captain, those kinetics bikes are the best ... i saw one flying through the traffic in plymouth a few weeks back ; can't imagine they'd be very practical on the hills round here though
posted by a hymn in g to nann , 9:47 AM Þ 

mary, what / where is that bike ?

I wish I could say it was in my garage, but alas, not today. My friend just bought one and she tells me it is fantastic, a bit heavier than a regular bike, but the hills are "smooth and easy". This one is particularly sleek, isn't it? I am due for a new bike, the old Peugeot gets me around, though I'd like a more stylish one for special occasions (like every day!). I do like the Schwinn city cruisers ...

Considering the alumni are mostly English, does anyone have a good recipe for scones? I bought some sour cherries at the farmers market on the weekend and I think they would be lovely in a scone with some chocolate.
posted by mary13 , 8:37 AM Þ 

posted by Claus Eggers , 12:43 AM Þ 
Monday, July 07, 2003

Straight from the Clack, developed that afternoon in my kitchen.
posted by captain davros , 5:11 PM Þ 

You are a Radical. Right on!

What kind of Sixties Person are you?
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uh oh....
posted by Irdial , 4:28 PM Þ 

"Knowledge will forever govern ignorance, and a people who mean to be their own governors, must arm themselves with the power knowledge gives. A popular government without popular information or the means of acquiring it, is but a prologue to a farce or a tragedy or perhaps both."
- James Madison (Fourth President of the United States)

posted by Irdial , 4:25 PM Þ 

You are a Radical. Right on!

What kind of Sixties Person are you?
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Radical - sure thing!
posted by Alison , 4:11 PM Þ 
posted by Irdial , 4:11 PM Þ 

Blunkett's card trick

(Filed: 07/07/2003)

You can often tell a bad idea by the arguments deployed in its favour. So it is with David Blunkett's proposal to introduce identity cards for everyone over the age of 16, at a cost of £39 each.

Each of the claims made by the Home Secretary in support of his pet scheme is wrong. First, Mr Blunkett says that there is strong public support for the idea. In fact, the Home Office's recent consultation exercise focused on the concept of an entitlement card, a very different prospect.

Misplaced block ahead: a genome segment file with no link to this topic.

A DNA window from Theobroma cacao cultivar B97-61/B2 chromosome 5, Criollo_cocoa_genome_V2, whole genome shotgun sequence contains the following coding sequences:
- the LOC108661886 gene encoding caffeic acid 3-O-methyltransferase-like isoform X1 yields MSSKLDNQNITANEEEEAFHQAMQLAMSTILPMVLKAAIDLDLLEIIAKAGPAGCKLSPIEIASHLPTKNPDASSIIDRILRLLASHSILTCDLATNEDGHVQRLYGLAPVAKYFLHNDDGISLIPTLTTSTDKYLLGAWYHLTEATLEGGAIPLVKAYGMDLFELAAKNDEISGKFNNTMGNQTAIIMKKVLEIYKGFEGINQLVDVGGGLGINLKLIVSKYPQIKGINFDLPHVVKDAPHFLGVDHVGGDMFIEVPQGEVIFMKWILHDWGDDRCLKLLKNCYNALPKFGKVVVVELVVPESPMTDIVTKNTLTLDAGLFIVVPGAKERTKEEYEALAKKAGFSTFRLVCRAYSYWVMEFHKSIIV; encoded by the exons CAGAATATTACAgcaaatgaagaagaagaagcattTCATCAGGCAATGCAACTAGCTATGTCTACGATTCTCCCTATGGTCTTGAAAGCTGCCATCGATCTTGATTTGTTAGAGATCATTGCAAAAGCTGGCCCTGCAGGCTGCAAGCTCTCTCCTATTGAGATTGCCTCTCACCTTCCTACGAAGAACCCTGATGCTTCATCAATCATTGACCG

The state is perfectly within its rights to demand that benefits claimants identify themselves. There is a world of difference between being asked to justify yourself in order to claim a subsidy and being asked to produce your papers when you are going about your lawful business.

The Home Secretary goes on to argue ID cards will help fight crime. This is one of those assertions that is forever being made, but hardly ever substantiated. Muggers and burglars are unlikely to leave their identity cards behind at the scene of the crime.

The public mood is said to have changed since September 11, 2001, but no one has explained - or even seriously tried to explain - how ID cards would have thwarted those bombers, many of whom died in possession of forged papers.

Nor, by the way, are ID cards a solution to illegal immigration. The root of the asylum problem is not that we cannot find clandestine entrants, but that we never enforce their deportation. It is typical of Mr Blunkett - and of New Labour - that, instead of seeking to repatriate the hundreds of thousands of false claimants who have already been ordered out, he should seek eye-catching, if unrelated, new powers.

More faulty still is Mr Blunkett's central proposition, as set out in a letter to his Cabinet colleagues: "The argument that identity cards will inhibit our freedom is wrong. We are strengthened in our liberty if our identity is protected from theft; if we are able to access the services we are entitled to; and if our community is better protected from terrorists."

It has become trite, especially in this, his centenary year, to describe things as "Orwellian". Here, though, is the real thing. In an appendix to Nineteen Eighty-Four, Orwell describes how a concept can be traduced if the words used to express it lose their meaning. The example he gives, uncannily, is the word "free". Now here is Mr Blunkett using "freedom" to mean more state control.

Any doubts as to the wisdom of the scheme must surely be removed by the Home Secretary's final argument in its favour: that we are "out of kilter with Europe". Indeed we are, thank heaven. Policemen in Britain are seen as citizens in uniform, not agents of the government.

The balance of power between state and individual is, in general, tilted toward the latter. That which is not banned is presumed to be allowed, and we do not expect to account for ourselves unless we have done something wrong.

Mr Blunkett might usefully heed Orwell's contemporary, Aldous Huxley: "Liberties are not given - they are taken."
posted by Irdial , 4:02 PM Þ 

Funky Airhead Heffalump Clone

alt="Airhead Heffalump">

Soundtrack to your life:

Spice Girls - Wannabe

Favourite website:


I'd like to work with animals... or maybe be in the movies

Certified Personality Test


Me? an airhead??!!? nooooooooooo
posted by Alison , 3:55 PM Þ